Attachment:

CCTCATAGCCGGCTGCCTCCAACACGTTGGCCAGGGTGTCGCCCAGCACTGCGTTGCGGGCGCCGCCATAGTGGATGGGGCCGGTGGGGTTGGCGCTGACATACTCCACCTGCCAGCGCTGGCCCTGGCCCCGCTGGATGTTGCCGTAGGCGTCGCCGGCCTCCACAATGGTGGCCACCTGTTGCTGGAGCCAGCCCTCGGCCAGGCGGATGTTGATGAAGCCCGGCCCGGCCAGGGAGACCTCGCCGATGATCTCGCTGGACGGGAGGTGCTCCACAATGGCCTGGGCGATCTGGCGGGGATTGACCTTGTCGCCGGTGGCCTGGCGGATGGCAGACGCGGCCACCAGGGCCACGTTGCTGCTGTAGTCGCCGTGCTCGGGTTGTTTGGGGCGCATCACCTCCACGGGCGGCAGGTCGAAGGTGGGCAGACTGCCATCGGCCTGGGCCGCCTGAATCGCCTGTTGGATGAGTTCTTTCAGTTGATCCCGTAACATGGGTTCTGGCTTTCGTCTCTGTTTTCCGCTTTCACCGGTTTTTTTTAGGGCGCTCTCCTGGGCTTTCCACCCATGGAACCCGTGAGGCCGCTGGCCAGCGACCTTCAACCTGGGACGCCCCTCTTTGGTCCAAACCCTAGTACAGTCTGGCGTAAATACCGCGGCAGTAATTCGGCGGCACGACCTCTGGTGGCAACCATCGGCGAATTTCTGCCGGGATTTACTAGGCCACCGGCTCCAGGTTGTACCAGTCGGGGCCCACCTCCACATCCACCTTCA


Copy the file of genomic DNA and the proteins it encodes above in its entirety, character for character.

CCTCATAGCCGGCTGCCTCCAACACGTTGGCCAGGGTGTCGCCCAGCACTGCGTTGCGGGCGCCGCCATAGTGGATGGGGCCGGTGGGGTTGGCGCTGACATACTCCACCTGCCAGCGCTGGCCCTGGCCCCGCTGGATGTTGCCGTAGGCGTCGCCGGCCTCCACAATGGTGGCCACCTGTTGCTGGAGCCAGCCCTCGGCCAGGCGGATGTTGATGAAGCCCGGCCCGGCCAGGGAGACCTCGCCGATGATCTCGCTGGACGGGAGGTGCTCCACAATGGCCTGGGCGATCTGGCGGGGATTGACCTTGTCGCCGGTGGCCTGGCGGATGGCAGACGCGGCCACCAGGGCCACGTTGCTGCTGTAGTCGCCGTGCTCGGGTTGTTTGGGGCGCATCACCTCCACGGGCGGCAGGTCGAAGGTGGGCAGACTGCCATCGGCCTGGGCCGCCTGAATCGCCTGTTGGATGAGTTCTTTCAGTTGATCCCGTAACATGGGTTCTGGCTTTCGTCTCTGTTTTCCGCTTTCACCGGTTTTTTTTAGGGCGCTCTCCTGGGCTTTCCACCCATGGAACCCGTGAGGCCGCTGGCCAGCGACCTTCAACCTGGGACGCCCCTCTTTGGTCCAAACCCTAGTACAGTCTGGCGTAAATACCGCGGCAGTAATTCGGCGGCACGACCTCTGGTGGCAACCATCGGCGAATTTCTGCCGGGATTTACTAGGCCACCGGCTCCAGGTTGTACCAGTCGGGGCCCACCTCCACATCCACCTTCA